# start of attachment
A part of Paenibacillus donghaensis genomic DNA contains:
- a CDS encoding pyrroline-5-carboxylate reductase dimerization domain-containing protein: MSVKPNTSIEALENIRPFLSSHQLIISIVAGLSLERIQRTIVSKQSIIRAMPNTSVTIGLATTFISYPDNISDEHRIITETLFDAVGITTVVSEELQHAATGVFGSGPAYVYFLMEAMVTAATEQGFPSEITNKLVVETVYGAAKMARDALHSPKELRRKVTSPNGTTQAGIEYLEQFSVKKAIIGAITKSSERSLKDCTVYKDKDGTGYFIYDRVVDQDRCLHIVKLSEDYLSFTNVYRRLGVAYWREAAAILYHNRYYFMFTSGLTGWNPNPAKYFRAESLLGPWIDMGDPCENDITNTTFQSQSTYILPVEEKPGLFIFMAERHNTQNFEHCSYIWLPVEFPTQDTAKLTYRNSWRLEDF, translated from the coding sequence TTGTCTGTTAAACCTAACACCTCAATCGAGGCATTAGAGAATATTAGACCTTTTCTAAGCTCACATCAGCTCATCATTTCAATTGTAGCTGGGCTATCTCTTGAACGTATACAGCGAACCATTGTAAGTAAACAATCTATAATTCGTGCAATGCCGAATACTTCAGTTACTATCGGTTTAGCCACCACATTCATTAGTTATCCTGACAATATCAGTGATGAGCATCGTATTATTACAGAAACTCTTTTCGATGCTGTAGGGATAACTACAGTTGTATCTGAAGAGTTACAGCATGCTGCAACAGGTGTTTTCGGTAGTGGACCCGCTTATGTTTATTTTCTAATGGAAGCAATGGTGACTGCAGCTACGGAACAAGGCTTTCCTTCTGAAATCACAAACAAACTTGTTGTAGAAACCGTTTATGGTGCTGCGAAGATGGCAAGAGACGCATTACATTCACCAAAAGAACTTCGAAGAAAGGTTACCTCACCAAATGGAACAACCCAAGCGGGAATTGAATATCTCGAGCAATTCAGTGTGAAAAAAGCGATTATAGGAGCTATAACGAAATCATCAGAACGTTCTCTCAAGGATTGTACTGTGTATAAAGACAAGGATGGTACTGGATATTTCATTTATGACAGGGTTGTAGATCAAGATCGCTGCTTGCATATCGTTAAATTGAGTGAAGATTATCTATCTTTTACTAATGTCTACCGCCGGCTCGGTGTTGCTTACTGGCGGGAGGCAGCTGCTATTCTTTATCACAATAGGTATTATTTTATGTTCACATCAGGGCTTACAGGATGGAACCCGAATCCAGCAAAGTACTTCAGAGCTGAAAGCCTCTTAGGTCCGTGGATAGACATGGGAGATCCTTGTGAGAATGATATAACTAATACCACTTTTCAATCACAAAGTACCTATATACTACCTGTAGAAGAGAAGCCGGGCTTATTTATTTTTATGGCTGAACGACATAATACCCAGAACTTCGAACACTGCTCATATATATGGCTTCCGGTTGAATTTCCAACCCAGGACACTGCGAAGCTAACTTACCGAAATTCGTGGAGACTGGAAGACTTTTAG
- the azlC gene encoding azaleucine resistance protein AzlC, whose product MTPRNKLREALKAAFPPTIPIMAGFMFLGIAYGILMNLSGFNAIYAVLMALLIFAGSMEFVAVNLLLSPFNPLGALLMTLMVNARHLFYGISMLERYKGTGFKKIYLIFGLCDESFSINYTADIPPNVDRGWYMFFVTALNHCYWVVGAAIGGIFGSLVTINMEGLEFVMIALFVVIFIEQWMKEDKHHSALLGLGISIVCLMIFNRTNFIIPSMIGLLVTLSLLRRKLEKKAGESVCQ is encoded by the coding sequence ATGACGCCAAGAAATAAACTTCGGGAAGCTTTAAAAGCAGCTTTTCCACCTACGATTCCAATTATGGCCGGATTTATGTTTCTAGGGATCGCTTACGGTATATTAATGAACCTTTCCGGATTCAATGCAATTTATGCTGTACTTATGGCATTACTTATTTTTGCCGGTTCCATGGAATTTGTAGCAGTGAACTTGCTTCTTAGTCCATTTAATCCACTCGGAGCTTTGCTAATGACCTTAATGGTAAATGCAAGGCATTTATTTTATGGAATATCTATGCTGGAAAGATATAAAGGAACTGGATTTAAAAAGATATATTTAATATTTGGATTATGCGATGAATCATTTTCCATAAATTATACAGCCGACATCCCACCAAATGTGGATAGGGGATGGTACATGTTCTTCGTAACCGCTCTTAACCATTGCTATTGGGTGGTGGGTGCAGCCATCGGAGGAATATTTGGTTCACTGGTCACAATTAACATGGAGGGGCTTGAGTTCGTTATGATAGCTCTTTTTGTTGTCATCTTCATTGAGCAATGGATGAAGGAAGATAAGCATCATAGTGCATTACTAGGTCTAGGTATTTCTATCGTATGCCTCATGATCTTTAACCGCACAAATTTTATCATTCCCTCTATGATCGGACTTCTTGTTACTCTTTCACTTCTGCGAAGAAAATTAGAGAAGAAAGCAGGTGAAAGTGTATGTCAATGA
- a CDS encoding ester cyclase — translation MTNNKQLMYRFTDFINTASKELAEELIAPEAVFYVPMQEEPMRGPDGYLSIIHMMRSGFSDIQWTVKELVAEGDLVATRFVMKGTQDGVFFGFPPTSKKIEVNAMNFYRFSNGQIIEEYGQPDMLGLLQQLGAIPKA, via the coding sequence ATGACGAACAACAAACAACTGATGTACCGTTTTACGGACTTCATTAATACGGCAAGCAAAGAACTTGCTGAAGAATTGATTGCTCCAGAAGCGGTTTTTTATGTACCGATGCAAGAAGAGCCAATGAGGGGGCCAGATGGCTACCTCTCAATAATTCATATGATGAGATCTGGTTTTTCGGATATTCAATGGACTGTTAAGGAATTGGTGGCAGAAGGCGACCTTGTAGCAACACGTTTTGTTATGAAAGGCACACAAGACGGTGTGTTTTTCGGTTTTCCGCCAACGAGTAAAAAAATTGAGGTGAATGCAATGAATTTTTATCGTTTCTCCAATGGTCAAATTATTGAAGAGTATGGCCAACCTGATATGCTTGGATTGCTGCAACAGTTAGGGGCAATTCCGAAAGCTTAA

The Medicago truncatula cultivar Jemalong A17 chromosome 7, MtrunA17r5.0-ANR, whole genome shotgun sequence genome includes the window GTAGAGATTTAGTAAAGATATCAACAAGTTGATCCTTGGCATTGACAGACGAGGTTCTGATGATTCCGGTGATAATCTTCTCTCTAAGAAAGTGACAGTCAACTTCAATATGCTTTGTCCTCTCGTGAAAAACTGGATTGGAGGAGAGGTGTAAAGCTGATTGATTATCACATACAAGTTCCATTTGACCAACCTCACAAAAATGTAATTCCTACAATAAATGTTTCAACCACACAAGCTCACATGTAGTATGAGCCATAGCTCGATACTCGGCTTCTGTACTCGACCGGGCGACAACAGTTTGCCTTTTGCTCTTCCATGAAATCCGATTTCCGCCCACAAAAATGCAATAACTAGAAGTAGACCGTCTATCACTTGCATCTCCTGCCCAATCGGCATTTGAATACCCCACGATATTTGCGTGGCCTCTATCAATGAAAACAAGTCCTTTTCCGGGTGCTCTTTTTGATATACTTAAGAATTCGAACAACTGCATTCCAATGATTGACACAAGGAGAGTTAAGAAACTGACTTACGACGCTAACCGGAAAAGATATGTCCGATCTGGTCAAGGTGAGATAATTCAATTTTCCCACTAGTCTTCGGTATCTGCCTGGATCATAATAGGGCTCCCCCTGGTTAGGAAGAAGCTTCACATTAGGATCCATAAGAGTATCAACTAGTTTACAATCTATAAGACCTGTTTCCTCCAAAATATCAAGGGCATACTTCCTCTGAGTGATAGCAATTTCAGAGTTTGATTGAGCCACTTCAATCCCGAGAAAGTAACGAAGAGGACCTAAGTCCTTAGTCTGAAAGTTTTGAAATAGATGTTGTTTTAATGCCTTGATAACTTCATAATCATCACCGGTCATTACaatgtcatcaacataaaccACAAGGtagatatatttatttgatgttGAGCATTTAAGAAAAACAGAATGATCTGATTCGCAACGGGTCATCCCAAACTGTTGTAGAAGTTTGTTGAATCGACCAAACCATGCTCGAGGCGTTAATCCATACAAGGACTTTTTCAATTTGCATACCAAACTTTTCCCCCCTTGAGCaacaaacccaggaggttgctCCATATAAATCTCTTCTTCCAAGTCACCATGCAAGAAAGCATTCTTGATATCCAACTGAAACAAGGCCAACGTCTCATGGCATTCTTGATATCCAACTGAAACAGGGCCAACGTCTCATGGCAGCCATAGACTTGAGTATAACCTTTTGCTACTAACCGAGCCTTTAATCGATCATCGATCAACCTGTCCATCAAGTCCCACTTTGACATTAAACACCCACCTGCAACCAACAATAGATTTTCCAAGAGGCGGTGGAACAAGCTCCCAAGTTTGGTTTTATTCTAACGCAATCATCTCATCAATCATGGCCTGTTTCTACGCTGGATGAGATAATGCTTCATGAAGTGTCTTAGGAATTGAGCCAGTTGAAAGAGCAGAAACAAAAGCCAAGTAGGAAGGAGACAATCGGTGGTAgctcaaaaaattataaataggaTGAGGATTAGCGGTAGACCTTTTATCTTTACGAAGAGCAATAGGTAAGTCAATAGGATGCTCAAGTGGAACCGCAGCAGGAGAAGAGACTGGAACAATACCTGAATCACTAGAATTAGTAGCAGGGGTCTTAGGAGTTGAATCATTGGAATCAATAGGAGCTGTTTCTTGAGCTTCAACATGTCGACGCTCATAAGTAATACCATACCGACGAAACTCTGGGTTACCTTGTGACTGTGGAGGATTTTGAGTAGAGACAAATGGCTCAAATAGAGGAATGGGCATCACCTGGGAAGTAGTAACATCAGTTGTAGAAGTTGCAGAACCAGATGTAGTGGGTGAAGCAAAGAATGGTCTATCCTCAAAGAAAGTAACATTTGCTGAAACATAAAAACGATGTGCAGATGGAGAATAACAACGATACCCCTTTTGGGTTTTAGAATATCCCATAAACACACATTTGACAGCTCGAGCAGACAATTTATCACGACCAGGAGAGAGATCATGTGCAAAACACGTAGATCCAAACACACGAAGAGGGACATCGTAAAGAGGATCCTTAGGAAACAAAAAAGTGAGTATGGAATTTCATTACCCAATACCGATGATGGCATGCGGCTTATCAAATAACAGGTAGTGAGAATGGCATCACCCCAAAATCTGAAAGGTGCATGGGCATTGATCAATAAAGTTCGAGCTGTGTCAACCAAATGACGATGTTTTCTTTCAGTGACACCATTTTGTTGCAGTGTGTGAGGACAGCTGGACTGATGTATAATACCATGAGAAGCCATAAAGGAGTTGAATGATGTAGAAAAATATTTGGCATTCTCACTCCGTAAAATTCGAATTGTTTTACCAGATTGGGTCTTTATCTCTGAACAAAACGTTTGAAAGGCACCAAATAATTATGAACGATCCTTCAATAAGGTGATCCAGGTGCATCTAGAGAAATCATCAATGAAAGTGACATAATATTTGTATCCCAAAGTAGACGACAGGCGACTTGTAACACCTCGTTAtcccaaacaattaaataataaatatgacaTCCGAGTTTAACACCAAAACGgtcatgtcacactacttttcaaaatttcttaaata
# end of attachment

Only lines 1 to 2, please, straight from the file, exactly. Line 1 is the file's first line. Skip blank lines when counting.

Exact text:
A part of Paenibacillus donghaensis genomic DNA contains:
- a CDS encoding pyrroline-5-carboxylate reductase dimerization domain-containing protein: MSVKPNTSIEALENIRPFLSSHQLIISIVAGLSLERIQRTIVSKQSIIRAMPNTSVTIGLATTFISYPDNISDEHRIITETLFDAVGITTVVSEELQHAATGVFGSGPAYVYFLMEAMVTAATEQGFPSEITNKLVVETVYGAAKMARDALHSPKELRRKVTSPNGTTQAGIEYLEQFSVKKAIIGAITKSSERSLKDCTVYKDKDGTGYFIYDRVVDQDRCLHIVKLSEDYLSFTNVYRRLGVAYWREAAAILYHNRYYFMFTSGLTGWNPNPAKYFRAESLLGPWIDMGDPCENDITNTTFQSQSTYILPVEEKPGLFIFMAERHNTQNFEHCSYIWLPVEFPTQDTAKLTYRNSWRLEDF, translated from the coding sequence TTGTCTGTTAAACCTAACACCTCAATCGAGGCATTAGAGAATATTAGACCTTTTCTAAGCTCACATCAGCTCATCATTTCAATTGTAGCTGGGCTATCTCTTGAACGTATACAGCGAACCATTGTAAGTAAACAATCTATAATTCGTGCAATGCCGAATACTTCAGTTACTATCGGTTTAGCCACCACATTCATTAGTTATCCTGACAATATCAGTGATGAGCATCGTATTATTACAGAAACTCTTTTCGATGCTGTAGGGATAACTACAGTTGTATCTGAAGAGTTACAGCATGCTGCAACAGGTGTTTTCGGTAGTGGACCCGCTTATGTTTATTTTCTAATGGAAGCAATGGTGACTGCAGCTACGGAACAAGGCTTTCCTTCTGAAATCACAAACAAACTTGTTGTAGAAACCGTTTATGGTGCTGCGAAGATGGCAAGAGACGCATTACATTCACCAAAAGAACTTCGAAGAAAGGTTACCTCACCAAATGGAACAACCCAAGCGGGAATTGAATATCTCGAGCAATTCAGTGTGAAAAAAGCGATTATAGGAGCTATAACGAAATCATCAGAACGTTCTCTCAAGGATTGTACTGTGTATAAAGACAAGGATGGTACTGGATATTTCATTTATGACAGGGTTGTAGATCAAGATCGCTGCTTGCATATCGTTAAATTGAGTGAAGATTATCTATCTTTTACTAATGTCTACCGCCGGCTCGGTGTTGCTTACTGGCGGGAGGCAGCTGCTATTCTTTATCACAATAGGTATTATTTTATGTTCACATCAGGGCTTACAGGATGGAACCCGAATCCAGCAAAGTACTTCAGAGCTGAAAGCCTCTTAGGTCCGTGGATAGACATGGGAGATCCTTGTGAGAATGATATAACTAATACCACTTTTCAATCACAAAGTACCTATATACTACCTGTAGAAGAGAAGCCGGGCTTATTTATTTTTATGGCTGAACGACATAATACCCAGAACTTCGAACACTGCTCATATATATGGCTTCCGGTTGAATTTCCAACCCAGGACACTGCGAAGCTAACTTACCGAAATTCGTGGAGACTGGAAGACTTTTAG